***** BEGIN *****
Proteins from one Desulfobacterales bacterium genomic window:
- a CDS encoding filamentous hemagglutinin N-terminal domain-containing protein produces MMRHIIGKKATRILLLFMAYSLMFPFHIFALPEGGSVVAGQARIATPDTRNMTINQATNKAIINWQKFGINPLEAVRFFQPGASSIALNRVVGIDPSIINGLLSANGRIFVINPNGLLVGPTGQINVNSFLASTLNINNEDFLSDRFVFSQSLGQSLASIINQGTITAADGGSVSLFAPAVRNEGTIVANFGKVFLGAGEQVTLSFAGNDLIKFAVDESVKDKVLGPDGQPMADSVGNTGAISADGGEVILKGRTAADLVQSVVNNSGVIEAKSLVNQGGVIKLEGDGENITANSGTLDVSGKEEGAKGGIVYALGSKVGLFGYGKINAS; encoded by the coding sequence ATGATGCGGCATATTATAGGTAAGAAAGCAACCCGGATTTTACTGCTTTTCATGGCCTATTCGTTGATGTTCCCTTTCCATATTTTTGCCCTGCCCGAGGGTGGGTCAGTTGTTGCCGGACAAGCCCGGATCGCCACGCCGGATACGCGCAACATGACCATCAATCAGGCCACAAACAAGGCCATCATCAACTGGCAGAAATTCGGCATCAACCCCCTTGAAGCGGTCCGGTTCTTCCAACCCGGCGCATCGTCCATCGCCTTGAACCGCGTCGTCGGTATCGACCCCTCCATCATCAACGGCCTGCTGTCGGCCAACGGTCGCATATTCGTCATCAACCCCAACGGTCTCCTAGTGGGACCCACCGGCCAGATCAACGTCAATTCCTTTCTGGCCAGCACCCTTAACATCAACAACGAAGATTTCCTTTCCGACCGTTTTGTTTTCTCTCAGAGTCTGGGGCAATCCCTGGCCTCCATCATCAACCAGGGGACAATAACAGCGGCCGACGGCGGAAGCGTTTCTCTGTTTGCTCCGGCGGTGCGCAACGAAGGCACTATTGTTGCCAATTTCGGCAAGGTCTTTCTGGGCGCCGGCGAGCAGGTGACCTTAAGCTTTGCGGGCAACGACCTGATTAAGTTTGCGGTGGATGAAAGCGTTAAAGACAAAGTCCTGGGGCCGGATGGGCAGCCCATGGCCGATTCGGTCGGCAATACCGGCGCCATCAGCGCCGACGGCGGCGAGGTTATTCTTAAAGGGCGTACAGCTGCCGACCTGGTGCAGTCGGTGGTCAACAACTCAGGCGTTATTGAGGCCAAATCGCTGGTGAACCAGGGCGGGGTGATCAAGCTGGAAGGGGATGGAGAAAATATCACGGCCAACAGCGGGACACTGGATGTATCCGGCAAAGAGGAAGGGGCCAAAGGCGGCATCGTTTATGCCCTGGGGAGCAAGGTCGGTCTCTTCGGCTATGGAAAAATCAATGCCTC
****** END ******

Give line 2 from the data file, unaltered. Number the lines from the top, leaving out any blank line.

- a CDS encoding filamentous hemagglutinin N-terminal domain-containing protein produces MMRHIIGKKATRILLLFMAYSLMFPFHIFALPEGGSVVAGQARIATPDTRNMTINQATNKAIINWQKFGINPLEAVRFFQPGASSIALNRVVGIDPSIINGLLSANGRIFVINPNGLLVGPTGQINVNSFLASTLNINNEDFLSDRFVFSQSLGQSLASIINQGTITAADGGSVSLFAPAVRNEGTIVANFGKVFLGAGEQVTLSFAGNDLIKFAVDESVKDKVLGPDGQPMADSVGNTGAISADGGEVILKGRTAADLVQSVVNNSGVIEAKSLVNQGGVIKLEGDGENITANSGTLDVSGKEEGAKGGIVYALGSKVGLFGYGKINAS; encoded by the coding sequence ATGATGCGGCATATTATAGGTAAGAAAGCAACCCGGATTTTACTGCTTTTCATGGCCTATTCGTTGATGTTCCCTTTCCATATTTTTGCCCTGCCCGAGGGTGGGTCAGTTGTTGCCGGACAAGCCCGGATCGCCACGCCGGATACGCGCAACATGACCATCAATCAGGCCACAAACAAGGCCATCATCAACTGGCAGAAATTCGGCATCAACCCCCTTGAAGCGGTCCGGTTCTTCCAACCCGGCGCATCGTCCATCGCCTTGAACCGCGTCGTCGGTATCGACCCCTCCATCATCAACGGCCTGCTGTCGGCCAACGGTCGCATATTCGTCATCAACCCCAACGGTCTCCTAGTGGGACCCACCGGCCAGATCAACGTCAATTCCTTTCTGGCCAGCACCCTTAACATCAACAACGAAGATTTCCTTTCCGACCGTTTTGTTTTCTCTCAGAGTCTGGGGCAATCCCTGGCCTCCATCATCAACCAGGGGACAATAACAGCGGCCGACGGCGGAAGCGTTTCTCTGTTTGCTCCGGCGGTGCGCAACGAAGGCACTATTGTTGCCAATTTCGGCAAGGTCTTTCTGGGCGCCGGCGAGCAGGTGACCTTAAGCTTTGCGGGCAACGACCTGATTAAGTTTGCGGTGGATGAAAGCGTTAAAGACAAAGTCCTGGGGCCGGATGGGCAGCCCATGGCCGATTCGGTCGGCAATACCGGCGCCATCAGCGCCGACGGCGGCGAGGTTATTCTTAAAGGGCGTACAGCTGCCGACCTGGTGCAGTCGGTGGTCAACAACTCAGGCGTTATTGAGGCCAAATCGCTGGTGAACCAGGGCGGGGTGATCAAGCTGGAAGGGGATGGAGAAAATATCACGGCCAACAGCGGGACACTGGATGTATCCGGCAAAGAGGAAGGGGCCAAAGGCGGCATCGTTTATGCCCTGGGGAGCAAGGTCGGTCTCTTCGGCTATGGAAAAATCAATGCCTC